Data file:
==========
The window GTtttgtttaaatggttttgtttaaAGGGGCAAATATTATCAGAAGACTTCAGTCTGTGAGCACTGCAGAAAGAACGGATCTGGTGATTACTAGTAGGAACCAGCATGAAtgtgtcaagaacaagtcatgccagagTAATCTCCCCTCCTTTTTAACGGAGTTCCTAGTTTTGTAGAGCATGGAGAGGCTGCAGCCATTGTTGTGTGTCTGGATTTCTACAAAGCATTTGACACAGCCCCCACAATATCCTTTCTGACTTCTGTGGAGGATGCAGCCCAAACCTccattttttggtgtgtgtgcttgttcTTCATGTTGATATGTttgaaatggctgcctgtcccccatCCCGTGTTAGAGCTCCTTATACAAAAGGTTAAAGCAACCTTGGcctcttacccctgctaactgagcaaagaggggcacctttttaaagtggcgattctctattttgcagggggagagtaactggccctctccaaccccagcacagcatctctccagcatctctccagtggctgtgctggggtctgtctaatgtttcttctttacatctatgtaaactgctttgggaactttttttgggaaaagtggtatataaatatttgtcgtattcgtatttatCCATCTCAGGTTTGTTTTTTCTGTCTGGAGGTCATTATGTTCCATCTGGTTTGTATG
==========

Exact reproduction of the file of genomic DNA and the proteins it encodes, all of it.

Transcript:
The window GTtttgtttaaatggttttgtttaaAGGGGCAAATATTATCAGAAGACTTCAGTCTGTGAGCACTGCAGAAAGAACGGATCTGGTGATTACTAGTAGGAACCAGCATGAAtgtgtcaagaacaagtcatgccagagTAATCTCCCCTCCTTTTTAACGGAGTTCCTAGTTTTGTAGAGCATGGAGAGGCTGCAGCCATTGTTGTGTGTCTGGATTTCTACAAAGCATTTGACACAGCCCCCACAATATCCTTTCTGACTTCTGTGGAGGATGCAGCCCAAACCTccattttttggtgtgtgtgcttgttcTTCATGTTGATATGTttgaaatggctgcctgtcccccatCCCGTGTTAGAGCTCCTTATACAAAAGGTTAAAGCAACCTTGGcctcttacccctgctaactgagcaaagaggggcacctttttaaagtggcgattctctattttgcagggggagagtaactggccctctccaaccccagcacagcatctctccagcatctctccagtggctgtgctggggtctgtctaatgtttcttctttacatctatgtaaactgctttgggaactttttttgggaaaagtggtatataaatatttgtcgtattcgtatttatCCATCTCAGGTTTGTTTTTTCTGTCTGGAGGTCATTATGTTCCATCTGGTTTGTATG